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Golden State Warriors' Monta Ellis reacts after missing a shot during overtime of an NBA basketball game against the Chicago Bulls in Chicago, Friday, Dec. 11, 2009. The Bulls won 96-91. (AP Photo/Nam Y. Huh)
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CHICAGO — Coming out of a timeout, the Warriors had the ball with 24.7 seconds remaining, tied at 87 with the Chicago Bulls. Anyone who's been following the Warriors this season knew which play was coming.

So, as usual, guard Monta Ellis was isolated at the top, dribbling down the final seconds of the shot clock. He penetrated against a waiting defense and put up a contested shot. He air-balled a floater, sending the game into overtime.

The Warriors wound up losing 96-91 in overtime. But Ellis' misfire on a potential game-winner was emblematic of the Warriors' struggles to close out games. Golden State is 0-4 in games decided by five points or fewer.

"That's the play that we called," Ellis said. "Nothing else we can do on it. Sometimes it goes in, sometimes it doesn't. Hey, at least we did what Coach asked."

The Warriors led by as much as nine, and were up 51-44 at the half. But faced with the opportunity to step on the pedal and snatch a road victory — especially with a rested Detroit on tap today — Golden State just sputtered. It shot 34 percent in the second half, including 2-for-10 in overtime.

"We just missed shots or we refused to move the ball," said assistant coach Keith Smart, filling in for head coach Don Nelson, who is in the Bay Area recovering from pneumonia.

Smart said the Warriors settled for a lot of jump shots instead of attacking the basket. Part of the problem is that the Warriors have yet to develop a consistent place to go for offense, especially when they desperately need a score. Certainly, the youth of the team is a factor. When looking for late-game offense, when Ellis doesn't have the ball, the Warriors are looking to the likes of second-year guard Anthony Morrow, third-year guard C.J. Watson, and even rookie guard Stephen Curry.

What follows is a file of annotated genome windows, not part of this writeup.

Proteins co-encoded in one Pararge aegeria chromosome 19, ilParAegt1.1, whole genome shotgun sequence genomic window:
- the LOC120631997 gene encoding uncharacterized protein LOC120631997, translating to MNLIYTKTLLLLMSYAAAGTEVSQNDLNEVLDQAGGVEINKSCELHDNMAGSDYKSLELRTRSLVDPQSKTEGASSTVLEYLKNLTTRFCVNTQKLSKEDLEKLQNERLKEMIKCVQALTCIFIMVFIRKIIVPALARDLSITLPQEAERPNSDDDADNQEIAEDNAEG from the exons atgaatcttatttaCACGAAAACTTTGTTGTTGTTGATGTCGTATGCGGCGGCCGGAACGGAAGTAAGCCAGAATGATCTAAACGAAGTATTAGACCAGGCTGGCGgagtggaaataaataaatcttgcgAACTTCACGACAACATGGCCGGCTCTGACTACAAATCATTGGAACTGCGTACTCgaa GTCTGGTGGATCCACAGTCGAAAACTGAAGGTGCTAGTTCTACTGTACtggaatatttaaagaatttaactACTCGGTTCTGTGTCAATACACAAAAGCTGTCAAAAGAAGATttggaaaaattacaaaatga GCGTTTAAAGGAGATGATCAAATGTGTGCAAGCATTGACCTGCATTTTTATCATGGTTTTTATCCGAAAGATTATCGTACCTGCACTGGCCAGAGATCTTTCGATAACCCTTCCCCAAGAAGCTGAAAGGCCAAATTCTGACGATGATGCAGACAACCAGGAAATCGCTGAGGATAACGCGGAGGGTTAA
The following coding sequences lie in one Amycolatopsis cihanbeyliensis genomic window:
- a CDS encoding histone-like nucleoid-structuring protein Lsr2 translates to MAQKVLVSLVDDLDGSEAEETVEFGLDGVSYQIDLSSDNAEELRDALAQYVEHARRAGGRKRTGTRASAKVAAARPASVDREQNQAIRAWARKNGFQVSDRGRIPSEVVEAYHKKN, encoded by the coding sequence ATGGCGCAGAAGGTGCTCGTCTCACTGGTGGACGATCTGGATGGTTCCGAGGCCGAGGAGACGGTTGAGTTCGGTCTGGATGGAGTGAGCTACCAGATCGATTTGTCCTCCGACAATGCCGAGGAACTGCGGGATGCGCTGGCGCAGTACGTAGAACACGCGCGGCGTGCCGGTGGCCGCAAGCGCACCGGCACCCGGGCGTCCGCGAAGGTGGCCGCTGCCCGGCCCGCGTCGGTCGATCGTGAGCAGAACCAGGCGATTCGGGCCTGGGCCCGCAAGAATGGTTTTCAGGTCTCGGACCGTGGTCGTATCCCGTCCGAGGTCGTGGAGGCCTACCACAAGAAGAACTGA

What's more, Ellis, Golden State's primary option, is still learning how to be a go-to guy down the stretch. And it appears the coaching staff is still trying to learn how best to use Ellis down the stretch.

The Warriors have gone with the Ellis isolation at the top for most of the season at the end of quarters. Smart said they want Ellis to run down the clock to prevent the opponent from getting the rebound and scoring on the other end. He said they also direct where they want Ellis to go, depending on the situation.

But this mode of attack is scarcely successful. Friday, Ellis failed to score at the end of the second and fourth quarters on the last-second isolation. On this road trip, he is 0-for-3 shooting with three turnovers on the six times he's made the play on the Warriors' final possession of the quarter.

One teammate hinted that there was another factor leading to Ellis' miss near the end of regulation.

"Review the tape," center Mikki Moore said, suggesting Ellis was fouled on his shot. "Review the tape and you make the decision."

In overtime, Smart switched it up, and went to Ellis in the post against Bulls guard Kirk Hinrich. It resulted in an easy-looking turnaround jumper for Ellis the first time, and the second time Ellis dished to an open Corey Maggette, who missed the jumper.

The Warriors then missed four of their next five shots, the last a 3-pointer from the top by Watson that would've cut the Bulls' lead to one with 17.9 seconds remaining.

"It's always tough when you lose down the stretch and didn't get what you needed done," said Smart. "We came out real flat the third quarter. We gave a team life. We just never got the rhythm back."

BULLS 96,
WARRIORS 91
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